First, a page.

Global climate pollution bends downward

Growth in worldwide climate pollution slowed dramatically last year and is projected to actually reverse in 2014, according to a new paper in Nature Climate Change. The inflection is noteworthy because it coincides with global economic growth; it appears to be driven in large part by a slowdown in Chinese coal consumption. Further declines will be aided by plans announced last week to distribute 10 billion super-efficient LED bulbs, and by wind and solar power, whose prices have plummeted for reasons explored here and which are now predicted to supply more new energy in the next five years than U.S. shale oil did in the last five.  

Not quite the right stuff

As countries take aim at greenhouse gas emissions, coal is under pressure and unlikely to regain prominence, nor does it appear technologies to cleanse its exhaust of CO2will rescue coal any time soon. Prospects for expanding nuclear power are mixed, with reactor sales in developing countries counterbalanced by challenges developed countries face with the technology, while deep-pocketed high-tech investors are working hard to develop small, “meltdown-proof,” modular nuclear plants. In only six weeks, an unpluggable massive methane leak from a natural gas storage well has released climate pollution equal to driving 160,000 cars for one year, casting doubt on the value of natural gas as a bridge fuel during the transition to a low-carbon future.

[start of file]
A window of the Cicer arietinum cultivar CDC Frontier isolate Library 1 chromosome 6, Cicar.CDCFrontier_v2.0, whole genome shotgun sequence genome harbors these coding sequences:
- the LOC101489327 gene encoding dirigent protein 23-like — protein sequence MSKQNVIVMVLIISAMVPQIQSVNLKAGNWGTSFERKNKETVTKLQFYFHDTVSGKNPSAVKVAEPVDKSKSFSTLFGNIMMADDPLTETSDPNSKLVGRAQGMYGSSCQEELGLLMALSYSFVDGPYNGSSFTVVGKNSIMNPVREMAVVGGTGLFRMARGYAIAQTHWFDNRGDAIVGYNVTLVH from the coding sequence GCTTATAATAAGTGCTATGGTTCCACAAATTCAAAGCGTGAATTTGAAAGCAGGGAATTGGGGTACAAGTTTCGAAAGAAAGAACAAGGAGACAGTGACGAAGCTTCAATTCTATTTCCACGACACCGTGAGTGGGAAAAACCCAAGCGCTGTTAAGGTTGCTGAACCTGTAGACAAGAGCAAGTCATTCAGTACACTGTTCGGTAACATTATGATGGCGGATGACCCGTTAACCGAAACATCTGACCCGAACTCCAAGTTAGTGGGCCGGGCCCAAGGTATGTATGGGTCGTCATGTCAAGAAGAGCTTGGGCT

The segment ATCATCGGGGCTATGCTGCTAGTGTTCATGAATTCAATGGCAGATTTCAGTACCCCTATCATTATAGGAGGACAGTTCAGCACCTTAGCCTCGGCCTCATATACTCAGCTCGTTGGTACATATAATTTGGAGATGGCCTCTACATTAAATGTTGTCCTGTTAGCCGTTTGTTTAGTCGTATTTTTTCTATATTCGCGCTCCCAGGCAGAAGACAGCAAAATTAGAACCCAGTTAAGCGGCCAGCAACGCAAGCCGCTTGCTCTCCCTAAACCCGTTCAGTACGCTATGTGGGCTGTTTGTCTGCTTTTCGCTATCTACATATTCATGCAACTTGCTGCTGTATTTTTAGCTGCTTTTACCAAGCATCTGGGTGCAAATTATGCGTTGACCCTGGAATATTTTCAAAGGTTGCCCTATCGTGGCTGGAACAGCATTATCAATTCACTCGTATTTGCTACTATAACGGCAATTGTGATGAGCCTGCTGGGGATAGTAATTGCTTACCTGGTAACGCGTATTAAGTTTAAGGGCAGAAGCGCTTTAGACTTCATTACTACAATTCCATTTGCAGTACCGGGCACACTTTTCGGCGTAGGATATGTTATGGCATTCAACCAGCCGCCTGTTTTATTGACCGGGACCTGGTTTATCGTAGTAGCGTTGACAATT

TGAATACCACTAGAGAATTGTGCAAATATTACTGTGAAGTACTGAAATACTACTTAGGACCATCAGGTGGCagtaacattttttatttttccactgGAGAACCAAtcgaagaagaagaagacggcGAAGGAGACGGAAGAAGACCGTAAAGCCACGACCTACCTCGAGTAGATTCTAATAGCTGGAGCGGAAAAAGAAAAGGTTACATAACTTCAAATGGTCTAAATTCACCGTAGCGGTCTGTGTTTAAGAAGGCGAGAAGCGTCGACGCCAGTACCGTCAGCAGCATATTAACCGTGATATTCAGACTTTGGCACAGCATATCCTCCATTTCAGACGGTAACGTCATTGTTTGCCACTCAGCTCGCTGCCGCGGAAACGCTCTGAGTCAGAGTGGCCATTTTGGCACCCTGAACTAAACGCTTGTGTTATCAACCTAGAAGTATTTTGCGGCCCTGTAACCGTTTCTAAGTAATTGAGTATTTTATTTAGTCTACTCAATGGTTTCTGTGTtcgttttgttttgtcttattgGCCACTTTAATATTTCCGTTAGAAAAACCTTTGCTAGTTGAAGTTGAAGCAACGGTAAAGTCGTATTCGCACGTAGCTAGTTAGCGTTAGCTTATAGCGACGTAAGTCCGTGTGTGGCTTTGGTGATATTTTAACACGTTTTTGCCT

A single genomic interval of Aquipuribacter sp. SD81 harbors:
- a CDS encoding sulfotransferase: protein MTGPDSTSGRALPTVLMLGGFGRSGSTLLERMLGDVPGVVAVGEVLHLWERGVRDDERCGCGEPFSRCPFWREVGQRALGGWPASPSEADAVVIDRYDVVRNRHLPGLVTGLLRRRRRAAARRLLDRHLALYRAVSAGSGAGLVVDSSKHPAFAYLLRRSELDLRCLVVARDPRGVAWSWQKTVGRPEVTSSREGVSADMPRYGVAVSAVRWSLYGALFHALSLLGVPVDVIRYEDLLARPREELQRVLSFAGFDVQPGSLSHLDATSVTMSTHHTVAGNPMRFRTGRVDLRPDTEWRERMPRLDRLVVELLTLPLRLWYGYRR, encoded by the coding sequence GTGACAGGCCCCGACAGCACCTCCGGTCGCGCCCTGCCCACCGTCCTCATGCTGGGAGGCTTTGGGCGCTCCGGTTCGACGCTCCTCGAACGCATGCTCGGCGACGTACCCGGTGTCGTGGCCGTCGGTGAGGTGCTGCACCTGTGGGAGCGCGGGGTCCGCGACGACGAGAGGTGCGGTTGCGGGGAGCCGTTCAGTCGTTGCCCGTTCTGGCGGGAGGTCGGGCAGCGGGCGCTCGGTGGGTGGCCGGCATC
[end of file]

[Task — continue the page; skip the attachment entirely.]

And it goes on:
Art imitates a changing climate

Two films expected to be contenders for the 2016 Academy Awards—Quentin Tarantino’s The Hateful Eight and Alejandro Iñárritu’s The Revenantencountered climate hurdles when the weather failed to deliver snow that the directors were counting on, forcing Iñárritu to move production of the final scenes from Alberta to Argentina. In Miami, artist Lars Jan staged a performance art installation called Holoscenes, which portrays the disruption that unpredictable flooding can visit upon our quotidian lives. Performers inhabit an aquarium on public display which fills at odd intervals, breaking their routines of sleeping, guitar-playing, or fruit-vending—a piece that can also be experienced on video.

Image: From Holoscenes, created by Lars Jan/Early Morning Opera, produced by MAPP International Productions. Photo by Lars Jan. 

Seth Zuckerman's picture

Editor, ClimateCast

, Climate Solutions

For over 20 years, Seth has covered issues of natural resources and the environment as a freelance journalist for numerous publications, including The Nation, Sierra, Orion, Newsweek, and the Christian Science Monitor.  He is the co-editor and co-author of Salmon Nation: People, Fish, and Our Common Home (Ecotrust, 1999) and author of Saving Our Ancient Forests (Living Planet Press, 1991). He taught environmental journalism for two semesters at Brown University and directed the forestry programs of northern California’s Mattole Restoration Council from 2006 to 2011. Seth’s work with Climate Solutions marks a return to his academic roots: he holds an A.B. from Stanford in Energy Studies (1983), and an M.S. from UC Berkeley’s Energy and Resources Group (1990).